Historic Richmond Foundation Richmond Neighborhoods Guide The Neighborhood Resource Center of Greater Fulton Hill Greater Fulton News

RFU Senior Vase

The RFU Senior Vase is a rugby union national knockout cup competition in England run by the Rugby Football Union, competed for since the 2006–07 season. It is contested for by teams at level 8 of the English rugby union system, with only 1st XV sides being allowed to enter; the competition is a national one but is split into regions until the semi-finals with the final being held at Twickenham Stadium in London. As of 2018-19 it is the fourth most prestigious national club cup competition in England behind the Premiership Rugby Cup, RFU Championship Cup and RFU Intermediate Cup; the Senior Vase was introduced by the RFU during the 2006–07 season, was competed for by English level 8 clubs. The original competition sponsors were EDF Energy, who had just taken over the sponsorship of national cup competitions from previous sponsors Powergen, although since the 2009–10 season there has been no sponsor. At the time of its inception it was the fourth most important competition in English rugby union behind the Anglo-Welsh Cup, National Trophy and Intermediate Cup but ahead of the Junior Vase.

The finals for the Intermediate Cup, Senior Vase and Junior Vase are played at the end of each season at Twickenham Stadium, with games all taking place on the same specified date throughout the day. The rounds are contested on a regional basis between the four regional unions until the semi-finals, where the winner of each region enters the national competition, with the winner of each semi-final meeting at the final at Twickenham Stadium; each region has a different qualification method and at the end of this qualification there are four regional champions who play in the national semi-finals the ground being one of the semi-finalist's home. The semi-finals pairings are South East against South West and Midlands against North; the format for northern teams involved in the RFU Senior Vase is a league-cup hybrid with each county union in the region selecting one representative each. The first stage features a mini league with clubs from Cheshire and Lancashire meeting in one pool and clubs from Durham County and Yorkshire, meeting in the other, each side playing 2 games each.

The winners of each group meet in the north final to determine who goes forward to the national semi-finals. The competition involves representative teams from the following level 8 leagues: Cumbria 2 Durham/Northumberland 2 South Lancs/Cheshire 2 Yorkshire 2 The format for Midlands teams involved in the RFU Senior Vase is a direct knockout cup with a 1st round, 2nd round, 3rd round, semi-finals and final, with all sides from the eligible leagues taking part; the winner of the final goes forward to the Senior Vase national semi-finals. The competition involves all teams from the following level 8 leagues: Midlands 3 West Midlands 3 West Midlands 3 East Midlands 3 East As with the Midlands the format for London and South East teams involved in the RFU Senior Vase is a direct knockout cup with a 1st round, 2nd round, 3rd round, semi-finals and final, with all eligible teams taking part; the winner of the final goes forward to the Senior Vase national semi-finals. The competition involves all teams from the following level 8 leagues: London 3 Eastern Counties London 3 Essex London 3 North West London 3 South East London 3 South West The format for the south-west teams is more complex with different methods of qualification decided on by the county unions that they represent.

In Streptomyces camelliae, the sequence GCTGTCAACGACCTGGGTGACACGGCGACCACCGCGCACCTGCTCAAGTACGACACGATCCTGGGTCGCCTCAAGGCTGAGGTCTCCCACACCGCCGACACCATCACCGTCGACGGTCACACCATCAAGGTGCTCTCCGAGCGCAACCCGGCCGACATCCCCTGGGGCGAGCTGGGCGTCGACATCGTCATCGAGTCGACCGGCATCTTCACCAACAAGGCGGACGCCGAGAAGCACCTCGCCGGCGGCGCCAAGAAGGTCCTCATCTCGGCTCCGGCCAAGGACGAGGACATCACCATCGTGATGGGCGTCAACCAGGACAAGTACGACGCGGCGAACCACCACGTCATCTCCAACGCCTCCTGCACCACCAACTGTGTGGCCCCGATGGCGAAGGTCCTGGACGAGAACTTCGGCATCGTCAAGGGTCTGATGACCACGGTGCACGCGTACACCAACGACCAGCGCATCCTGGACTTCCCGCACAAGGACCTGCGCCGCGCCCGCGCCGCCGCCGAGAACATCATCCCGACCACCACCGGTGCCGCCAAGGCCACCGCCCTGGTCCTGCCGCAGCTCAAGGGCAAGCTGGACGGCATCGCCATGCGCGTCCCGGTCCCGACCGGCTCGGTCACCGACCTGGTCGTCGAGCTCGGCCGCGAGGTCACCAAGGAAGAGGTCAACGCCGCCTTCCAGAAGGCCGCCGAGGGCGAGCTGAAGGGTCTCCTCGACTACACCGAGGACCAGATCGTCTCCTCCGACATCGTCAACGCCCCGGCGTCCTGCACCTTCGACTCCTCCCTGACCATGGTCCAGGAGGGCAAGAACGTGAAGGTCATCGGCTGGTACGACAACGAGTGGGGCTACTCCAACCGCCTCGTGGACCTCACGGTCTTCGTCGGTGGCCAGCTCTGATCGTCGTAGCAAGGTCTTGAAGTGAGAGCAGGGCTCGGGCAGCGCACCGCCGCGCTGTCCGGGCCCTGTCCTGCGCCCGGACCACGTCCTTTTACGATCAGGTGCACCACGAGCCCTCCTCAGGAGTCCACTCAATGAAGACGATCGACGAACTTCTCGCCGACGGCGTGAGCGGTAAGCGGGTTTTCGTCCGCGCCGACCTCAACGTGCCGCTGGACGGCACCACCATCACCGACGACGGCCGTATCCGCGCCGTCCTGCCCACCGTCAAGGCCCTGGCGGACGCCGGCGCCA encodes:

Clubs that are affiliated with Dorset & Wilts and Gloucestershire play in county based knock-out competitions first. The winners of the Dorset & Wilts competition plays in the Southern Counties semi-finals against representatives from Berkshire and Oxfordshire, while the Gloucestershire winners play in the South West Counties semi-finals against representative from Cornwall and Somerset, with the winners meeting in a regional final; the Southern Counties and South West Counties winners meet to determine qualification for the national semi-finals. Teams involved are from the following level 8 leagues: Berks/Bucks & Oxon Premier Dorset & Wilts 1 North Dorset & Wilts 1 South Gloucester Premier Tribute Cornwall/Devon Tribute Somerset Premier South West London & South East North Midlands Anglo-Welsh Cup EDF Energy Trophy Premiership Rugby Cup RFU Championship Cup RFU Intermediate Cup RFU Junior Vase Rugby union in England RFU